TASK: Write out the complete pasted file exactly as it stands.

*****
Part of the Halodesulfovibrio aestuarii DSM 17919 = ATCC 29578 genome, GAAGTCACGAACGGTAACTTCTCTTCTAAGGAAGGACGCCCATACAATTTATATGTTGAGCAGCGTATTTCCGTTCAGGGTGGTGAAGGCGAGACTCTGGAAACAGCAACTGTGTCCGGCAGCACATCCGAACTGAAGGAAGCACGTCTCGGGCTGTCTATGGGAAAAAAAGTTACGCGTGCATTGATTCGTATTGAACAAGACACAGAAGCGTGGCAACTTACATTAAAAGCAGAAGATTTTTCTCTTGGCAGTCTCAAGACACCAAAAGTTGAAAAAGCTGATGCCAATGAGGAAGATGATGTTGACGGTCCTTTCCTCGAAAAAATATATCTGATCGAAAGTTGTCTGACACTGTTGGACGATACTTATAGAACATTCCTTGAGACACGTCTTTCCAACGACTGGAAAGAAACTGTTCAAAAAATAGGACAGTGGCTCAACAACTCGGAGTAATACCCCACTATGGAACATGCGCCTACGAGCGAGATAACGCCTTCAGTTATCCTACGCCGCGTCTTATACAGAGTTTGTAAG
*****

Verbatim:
Part of the Halodesulfovibrio aestuarii DSM 17919 = ATCC 29578 genome, GAAGTCACGAACGGTAACTTCTCTTCTAAGGAAGGACGCCCATACAATTTATATGTTGAGCAGCGTATTTCCGTTCAGGGTGGTGAAGGCGAGACTCTGGAAACAGCAACTGTGTCCGGCAGCACATCCGAACTGAAGGAAGCACGTCTCGGGCTGTCTATGGGAAAAAAAGTTACGCGTGCATTGATTCGTATTGAACAAGACACAGAAGCGTGGCAACTTACATTAAAAGCAGAAGATTTTTCTCTTGGCAGTCTCAAGACACCAAAAGTTGAAAAAGCTGATGCCAATGAGGAAGATGATGTTGACGGTCCTTTCCTCGAAAAAATATATCTGATCGAAAGTTGTCTGACACTGTTGGACGATACTTATAGAACATTCCTTGAGACACGTCTTTCCAACGACTGGAAAGAAACTGTTCAAAAAATAGGACAGTGGCTCAACAACTCGGAGTAATACCCCACTATGGAACATGCGCCTACGAGCGAGATAACGCCTTCAGTTATCCTACGCCGCGTCTTATACAGAGTTTGTAAG